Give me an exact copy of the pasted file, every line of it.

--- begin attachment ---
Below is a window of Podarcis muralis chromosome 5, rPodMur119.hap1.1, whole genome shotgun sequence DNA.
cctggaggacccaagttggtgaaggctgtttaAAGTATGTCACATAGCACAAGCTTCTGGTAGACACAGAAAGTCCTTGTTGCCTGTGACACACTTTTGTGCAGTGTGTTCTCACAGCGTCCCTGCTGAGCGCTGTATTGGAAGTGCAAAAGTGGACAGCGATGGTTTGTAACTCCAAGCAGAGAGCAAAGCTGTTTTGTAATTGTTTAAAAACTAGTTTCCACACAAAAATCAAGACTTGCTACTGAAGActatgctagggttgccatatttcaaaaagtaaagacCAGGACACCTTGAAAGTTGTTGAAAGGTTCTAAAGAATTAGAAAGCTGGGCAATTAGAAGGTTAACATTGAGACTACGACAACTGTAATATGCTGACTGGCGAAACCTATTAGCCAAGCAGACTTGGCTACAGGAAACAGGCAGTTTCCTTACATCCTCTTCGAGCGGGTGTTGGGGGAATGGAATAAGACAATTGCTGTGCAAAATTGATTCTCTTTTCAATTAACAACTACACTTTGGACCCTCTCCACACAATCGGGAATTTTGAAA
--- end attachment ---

Below is a window of Podarcis muralis chromosome 5, rPodMur119.hap1.1, whole genome shotgun sequence DNA.
cctggaggacccaagttggtgaaggctgtttaAAGTATGTCACATAGCACAAGCTTCTGGTAGACACAGAAAGTCCTTGTTGCCTGTGACACACTTTTGTGCAGTGTGTTCTCACAGCGTCCCTGCTGAGCGCTGTATTGGAAGTGCAAAAGTGGACAGCGATGGTTTGTAACTCCAAGCAGAGAGCAAAGCTGTTTTGTAATTGTTTAAAAACTAGTTTCCACACAAAAATCAAGACTTGCTACTGAAGActatgctagggttgccatatttcaaaaagtaaagacCAGGACACCTTGAAAGTTGTTGAAAGGTTCTAAAGAATTAGAAAGCTGGGCAATTAGAAGGTTAACATTGAGACTACGACAACTGTAATATGCTGACTGGCGAAACCTATTAGCCAAGCAGACTTGGCTACAGGAAACAGGCAGTTTCCTTACATCCTCTTCGAGCGGGTGTTGGGGGAATGGAATAAGACAATTGCTGTGCAAAATTGATTCTCTTTTCAATTAACAACTACACTTTGGACCCTCTCCACACAATCGGGAATTTTGAAA